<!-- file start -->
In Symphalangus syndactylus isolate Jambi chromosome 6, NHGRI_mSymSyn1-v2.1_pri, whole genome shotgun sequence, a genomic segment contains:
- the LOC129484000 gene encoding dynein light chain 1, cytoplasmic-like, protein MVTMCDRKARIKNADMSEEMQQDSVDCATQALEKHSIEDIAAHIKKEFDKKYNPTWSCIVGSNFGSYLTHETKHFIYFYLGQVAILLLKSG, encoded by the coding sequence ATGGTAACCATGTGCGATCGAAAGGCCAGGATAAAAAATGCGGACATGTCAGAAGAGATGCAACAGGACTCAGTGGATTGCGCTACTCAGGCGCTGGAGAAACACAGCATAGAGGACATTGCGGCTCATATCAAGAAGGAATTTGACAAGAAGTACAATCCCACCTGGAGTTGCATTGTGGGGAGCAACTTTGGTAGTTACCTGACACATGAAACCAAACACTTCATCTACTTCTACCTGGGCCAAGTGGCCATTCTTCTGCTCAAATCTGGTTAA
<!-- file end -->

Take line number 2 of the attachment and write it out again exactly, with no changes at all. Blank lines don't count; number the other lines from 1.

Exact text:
- the LOC129484000 gene encoding dynein light chain 1, cytoplasmic-like, protein MVTMCDRKARIKNADMSEEMQQDSVDCATQALEKHSIEDIAAHIKKEFDKKYNPTWSCIVGSNFGSYLTHETKHFIYFYLGQVAILLLKSG, encoded by the coding sequence ATGGTAACCATGTGCGATCGAAAGGCCAGGATAAAAAATGCGGACATGTCAGAAGAGATGCAACAGGACTCAGTGGATTGCGCTACTCAGGCGCTGGAGAAACACAGCATAGAGGACATTGCGGCTCATATCAAGAAGGAATTTGACAAGAAGTACAATCCCACCTGGAGTTGCATTGTGGGGAGCAACTTTGGTAGTTACCTGACACATGAAACCAAACACTTCATCTACTTCTACCTGGGCCAAGTGGCCATTCTTCTGCTCAAATCTGGTTAA